Entrepreneurs often ask me if publicists’ pitches really lead to stories. Journalists don’t like answering that. When we bite on a publicist’s suggestion, we feel like we aren’t doing our jobs — that rather than hunting down a great yarn, we just ran with what fell in our laps. But the honest answer is: Yes, sometimes a pitch works. And I’ll tell you the background from one such story in this issue, so you can see how it happens.
It began on February 1, when a publicist named Leila Belcher emailed our senior editor, Alexandra Zissu. Subject line: “Hi Alexandra — How Project 7 Gum Rose from the Ashes.” (Side note: A marketer recently told me that he ran an experiment and found that customers opened his emails more often when he put their name in the subject. Did that make a difference here?) The pitch was one paragraph; it said that Project 7 founder Tyler Merrick had a “particularly interesting and inspiring story” of rebuilding his company after it went under.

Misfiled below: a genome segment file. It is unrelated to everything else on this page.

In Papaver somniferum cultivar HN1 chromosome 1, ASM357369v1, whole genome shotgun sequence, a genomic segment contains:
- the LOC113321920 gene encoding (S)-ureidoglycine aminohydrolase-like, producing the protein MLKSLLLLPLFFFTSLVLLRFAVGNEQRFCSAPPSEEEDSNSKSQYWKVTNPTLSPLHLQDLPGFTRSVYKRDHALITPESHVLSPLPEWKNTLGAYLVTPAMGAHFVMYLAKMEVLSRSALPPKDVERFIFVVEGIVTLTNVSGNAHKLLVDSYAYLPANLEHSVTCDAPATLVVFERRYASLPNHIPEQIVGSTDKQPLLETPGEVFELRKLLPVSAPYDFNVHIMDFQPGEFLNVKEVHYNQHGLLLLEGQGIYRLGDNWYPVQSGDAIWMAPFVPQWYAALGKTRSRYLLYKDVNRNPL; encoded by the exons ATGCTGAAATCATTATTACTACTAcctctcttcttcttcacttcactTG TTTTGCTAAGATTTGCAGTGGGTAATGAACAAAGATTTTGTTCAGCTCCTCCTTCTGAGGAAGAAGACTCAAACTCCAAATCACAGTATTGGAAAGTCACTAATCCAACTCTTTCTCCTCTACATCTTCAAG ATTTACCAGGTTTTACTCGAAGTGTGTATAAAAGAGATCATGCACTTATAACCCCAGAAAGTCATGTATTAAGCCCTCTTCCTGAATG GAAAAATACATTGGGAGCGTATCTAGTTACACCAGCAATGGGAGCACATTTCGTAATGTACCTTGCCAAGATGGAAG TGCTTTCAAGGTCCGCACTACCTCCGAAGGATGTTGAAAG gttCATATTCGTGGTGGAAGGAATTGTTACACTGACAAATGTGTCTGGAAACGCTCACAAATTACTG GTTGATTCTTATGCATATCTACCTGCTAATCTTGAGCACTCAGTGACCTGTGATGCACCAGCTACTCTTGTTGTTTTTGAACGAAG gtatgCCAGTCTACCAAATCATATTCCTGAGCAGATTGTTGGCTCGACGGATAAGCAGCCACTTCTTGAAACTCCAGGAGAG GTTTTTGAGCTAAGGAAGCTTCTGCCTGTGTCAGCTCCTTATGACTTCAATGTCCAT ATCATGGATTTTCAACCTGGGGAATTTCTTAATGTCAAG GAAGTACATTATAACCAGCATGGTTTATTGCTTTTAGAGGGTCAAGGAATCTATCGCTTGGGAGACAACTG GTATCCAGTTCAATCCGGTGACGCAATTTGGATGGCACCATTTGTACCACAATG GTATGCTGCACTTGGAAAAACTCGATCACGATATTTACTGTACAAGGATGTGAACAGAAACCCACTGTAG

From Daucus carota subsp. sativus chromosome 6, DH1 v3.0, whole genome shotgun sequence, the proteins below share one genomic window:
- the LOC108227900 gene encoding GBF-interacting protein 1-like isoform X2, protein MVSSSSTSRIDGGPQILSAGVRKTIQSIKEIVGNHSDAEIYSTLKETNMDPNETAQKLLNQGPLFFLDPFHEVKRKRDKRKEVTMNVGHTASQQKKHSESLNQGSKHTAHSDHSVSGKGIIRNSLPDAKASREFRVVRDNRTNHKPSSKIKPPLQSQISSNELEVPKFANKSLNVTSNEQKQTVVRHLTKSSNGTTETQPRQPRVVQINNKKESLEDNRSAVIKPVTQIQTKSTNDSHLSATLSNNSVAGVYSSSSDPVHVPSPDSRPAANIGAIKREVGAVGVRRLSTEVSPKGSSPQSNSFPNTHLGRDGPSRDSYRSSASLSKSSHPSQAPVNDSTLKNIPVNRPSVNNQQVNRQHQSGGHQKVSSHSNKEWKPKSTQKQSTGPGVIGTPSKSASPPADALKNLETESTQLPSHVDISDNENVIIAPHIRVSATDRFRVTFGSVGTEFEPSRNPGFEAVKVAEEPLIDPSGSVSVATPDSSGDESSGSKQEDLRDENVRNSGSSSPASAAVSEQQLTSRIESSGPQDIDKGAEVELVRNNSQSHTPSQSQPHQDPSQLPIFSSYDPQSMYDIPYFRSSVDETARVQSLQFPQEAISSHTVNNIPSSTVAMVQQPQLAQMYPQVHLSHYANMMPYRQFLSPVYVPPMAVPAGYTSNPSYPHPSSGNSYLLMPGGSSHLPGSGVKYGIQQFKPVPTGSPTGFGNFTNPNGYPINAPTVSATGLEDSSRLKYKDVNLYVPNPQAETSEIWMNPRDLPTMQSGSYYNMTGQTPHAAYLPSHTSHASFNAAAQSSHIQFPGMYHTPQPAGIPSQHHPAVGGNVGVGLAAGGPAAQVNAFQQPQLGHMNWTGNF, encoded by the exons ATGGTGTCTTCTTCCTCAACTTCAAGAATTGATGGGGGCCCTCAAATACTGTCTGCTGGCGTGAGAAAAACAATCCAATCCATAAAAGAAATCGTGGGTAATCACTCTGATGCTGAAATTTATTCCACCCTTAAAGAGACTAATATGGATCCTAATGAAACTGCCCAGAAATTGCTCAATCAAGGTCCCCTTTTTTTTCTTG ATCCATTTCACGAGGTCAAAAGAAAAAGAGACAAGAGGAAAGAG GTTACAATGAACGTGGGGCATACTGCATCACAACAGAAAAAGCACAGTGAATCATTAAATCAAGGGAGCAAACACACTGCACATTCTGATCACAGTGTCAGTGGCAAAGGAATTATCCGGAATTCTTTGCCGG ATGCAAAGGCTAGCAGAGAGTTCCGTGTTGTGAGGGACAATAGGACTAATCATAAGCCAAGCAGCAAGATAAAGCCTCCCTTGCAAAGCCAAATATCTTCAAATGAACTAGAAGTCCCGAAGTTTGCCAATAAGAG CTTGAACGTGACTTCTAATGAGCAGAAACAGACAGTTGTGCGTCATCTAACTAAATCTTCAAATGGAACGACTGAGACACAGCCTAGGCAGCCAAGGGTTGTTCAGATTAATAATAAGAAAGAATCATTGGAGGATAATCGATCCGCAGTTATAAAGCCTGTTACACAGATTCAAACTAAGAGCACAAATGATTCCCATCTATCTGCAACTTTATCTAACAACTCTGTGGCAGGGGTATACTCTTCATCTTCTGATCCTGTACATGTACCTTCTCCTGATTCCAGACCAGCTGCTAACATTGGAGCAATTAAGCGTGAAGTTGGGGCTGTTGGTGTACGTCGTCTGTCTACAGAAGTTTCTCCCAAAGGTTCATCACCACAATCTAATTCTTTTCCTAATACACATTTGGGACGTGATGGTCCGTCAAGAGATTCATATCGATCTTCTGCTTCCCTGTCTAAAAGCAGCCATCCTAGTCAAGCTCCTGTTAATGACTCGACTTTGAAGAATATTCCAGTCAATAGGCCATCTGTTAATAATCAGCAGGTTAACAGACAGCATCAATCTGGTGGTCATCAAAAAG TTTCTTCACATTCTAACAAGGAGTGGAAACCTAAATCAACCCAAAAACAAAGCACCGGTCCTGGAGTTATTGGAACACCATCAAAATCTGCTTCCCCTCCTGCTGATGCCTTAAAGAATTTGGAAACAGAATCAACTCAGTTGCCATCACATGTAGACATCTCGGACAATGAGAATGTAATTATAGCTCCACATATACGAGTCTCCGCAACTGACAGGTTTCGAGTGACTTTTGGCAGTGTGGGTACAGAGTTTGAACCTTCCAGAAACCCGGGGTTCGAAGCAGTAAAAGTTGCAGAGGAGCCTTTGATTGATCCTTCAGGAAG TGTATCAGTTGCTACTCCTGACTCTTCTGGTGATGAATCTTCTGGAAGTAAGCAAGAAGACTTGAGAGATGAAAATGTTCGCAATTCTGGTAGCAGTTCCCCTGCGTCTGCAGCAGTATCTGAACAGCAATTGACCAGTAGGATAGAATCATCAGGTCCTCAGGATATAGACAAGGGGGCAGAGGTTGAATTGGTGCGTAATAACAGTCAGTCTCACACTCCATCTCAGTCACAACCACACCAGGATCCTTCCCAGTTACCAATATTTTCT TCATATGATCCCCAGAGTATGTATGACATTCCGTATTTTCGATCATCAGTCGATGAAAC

Usually, publicists reply to these kinds of questions themselves. But this publicist forwarded a personal response from Merrick, her client, who explained in detail how he went wrong. (In brief: He sold mediocre products that he thought people would buy because a slice of sales went to charity. It didn’t work.) “Founders need to be more vulnerable and transparent about their failures and struggles,” he concluded.
She got Merrick on the phone. “He was the most transparent person I’ve talked to for Entrepreneur,” Zissu says. And that’s how the perfect mix came together: a pitch that targeted what a publication covers and what a specific editor is interested in, an entrepreneur who is comfortable opening up and a story that readers will benefit from. Sure, it wasn’t gumshoe reporting — but no journalist will turn that one down.